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|کد مقاله||سال انتشار||مقاله انگلیسی||ترجمه فارسی||تعداد کلمات|
|14369||2011||13 صفحه PDF||سفارش دهید||8350 کلمه|
Publisher : Elsevier - Science Direct (الزویر - ساینس دایرکت)
Journal : Accounting Forum, Volume 35, Issue 4, December 2011, Pages 262–274
Intangible investments have become the main value creators for many companies and economic sectors. However, these investments are rarely recognized as assets by current accounting standards. We provide a critical review of the literature on the consequences of this lack of accounting recognition of intangibles for the value-relevance of financial information, resource allocation in the capital market, growth of intangible investments, and the firm's market value. We then review recent empirical research on voluntary disclosure of information on intangibles. Our survey concludes that disclosure can considered as a solution to the negative consequences of non-recognition of intangibles in financial statements.
The nature of investment made by companies has drastically changed during the last two decades: in addition to the investment in tangible capital, several investments in “intangible capital” have become increasingly important. According to the Organisation for Economic Cooperation and Development (OECD, 2007), investments in intangible capital are competing with investment in tangible capital in some countries. For example, in 2002, the total expenditure in intangible capital was larger than the investment in tangible capital in the United States and Finland. At a micro-economic level, several authors, such as Stewart (1997) and Zéghal (2000), reveal that intangible assets are taking an increasingly important place in a company's capital and are, in fact, becoming more important than tangible assets.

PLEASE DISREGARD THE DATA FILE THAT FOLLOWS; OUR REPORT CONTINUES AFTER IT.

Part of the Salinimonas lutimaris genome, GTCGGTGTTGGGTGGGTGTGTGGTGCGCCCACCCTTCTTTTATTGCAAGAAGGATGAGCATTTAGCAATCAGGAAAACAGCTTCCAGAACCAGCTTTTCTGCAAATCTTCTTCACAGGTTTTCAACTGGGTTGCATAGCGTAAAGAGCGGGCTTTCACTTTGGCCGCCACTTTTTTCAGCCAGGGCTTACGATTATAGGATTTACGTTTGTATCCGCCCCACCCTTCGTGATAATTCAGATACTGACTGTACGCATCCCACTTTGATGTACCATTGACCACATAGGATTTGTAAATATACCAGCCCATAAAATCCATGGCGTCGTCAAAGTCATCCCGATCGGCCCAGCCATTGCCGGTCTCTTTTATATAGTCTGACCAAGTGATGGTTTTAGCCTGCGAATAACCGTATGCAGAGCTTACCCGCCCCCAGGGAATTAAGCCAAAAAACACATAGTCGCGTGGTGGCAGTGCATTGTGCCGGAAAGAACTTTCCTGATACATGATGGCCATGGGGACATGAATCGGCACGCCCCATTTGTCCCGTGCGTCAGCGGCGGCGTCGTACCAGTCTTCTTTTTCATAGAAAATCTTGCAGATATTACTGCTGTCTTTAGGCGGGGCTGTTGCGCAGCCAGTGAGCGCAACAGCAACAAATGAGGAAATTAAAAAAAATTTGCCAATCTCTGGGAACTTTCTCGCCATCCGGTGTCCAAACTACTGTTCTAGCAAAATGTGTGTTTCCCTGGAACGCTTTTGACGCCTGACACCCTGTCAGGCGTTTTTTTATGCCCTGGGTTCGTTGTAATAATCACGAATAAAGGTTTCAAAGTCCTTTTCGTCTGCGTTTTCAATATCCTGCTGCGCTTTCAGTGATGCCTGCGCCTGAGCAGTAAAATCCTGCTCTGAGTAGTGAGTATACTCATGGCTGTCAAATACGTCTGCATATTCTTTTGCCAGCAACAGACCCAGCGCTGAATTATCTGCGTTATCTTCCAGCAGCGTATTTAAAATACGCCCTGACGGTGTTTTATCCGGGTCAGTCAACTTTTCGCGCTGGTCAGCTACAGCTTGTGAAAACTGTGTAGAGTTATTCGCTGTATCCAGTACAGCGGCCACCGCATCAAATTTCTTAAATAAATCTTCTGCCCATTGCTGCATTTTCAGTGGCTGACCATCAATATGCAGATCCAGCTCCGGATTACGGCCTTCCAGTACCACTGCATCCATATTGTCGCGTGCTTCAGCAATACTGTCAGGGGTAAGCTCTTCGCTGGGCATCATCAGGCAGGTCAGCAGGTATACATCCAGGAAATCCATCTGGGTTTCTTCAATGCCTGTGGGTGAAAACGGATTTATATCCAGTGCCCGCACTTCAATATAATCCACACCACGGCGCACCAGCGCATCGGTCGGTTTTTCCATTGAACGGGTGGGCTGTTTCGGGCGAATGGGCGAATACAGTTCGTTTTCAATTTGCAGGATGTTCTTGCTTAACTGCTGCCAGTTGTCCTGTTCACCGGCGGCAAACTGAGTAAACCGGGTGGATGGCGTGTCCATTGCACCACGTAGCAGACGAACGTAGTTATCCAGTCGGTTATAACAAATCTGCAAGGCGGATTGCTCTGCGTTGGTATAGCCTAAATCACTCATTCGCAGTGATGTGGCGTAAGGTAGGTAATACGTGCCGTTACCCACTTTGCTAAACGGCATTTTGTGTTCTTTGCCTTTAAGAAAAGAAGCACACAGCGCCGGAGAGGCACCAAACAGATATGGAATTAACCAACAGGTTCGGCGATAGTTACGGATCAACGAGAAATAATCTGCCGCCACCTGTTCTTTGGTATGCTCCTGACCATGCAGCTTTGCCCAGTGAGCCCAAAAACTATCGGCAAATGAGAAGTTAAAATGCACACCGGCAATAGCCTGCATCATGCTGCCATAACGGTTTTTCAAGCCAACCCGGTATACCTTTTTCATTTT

نتیجه گیری انگلیسی
In the new economy, intangible assets have become the main value creators for a large number of companies and economic sectors. However, the valuation of these assets within the accounting framework raises several problems with regard to their identification, measurement, and control. Under current accounting standards, most of the intangible investments are to be expensed when incurred. The relative lack of accounting recognition of intangibles investments as assets led several researchers to wonder about the consequences of this inadequate accounting treatment on (1) the value-relevance of financial information, (2) the resource allocation in the capital market, (3) the growth in intangible investments, and (4) the market value of the firm.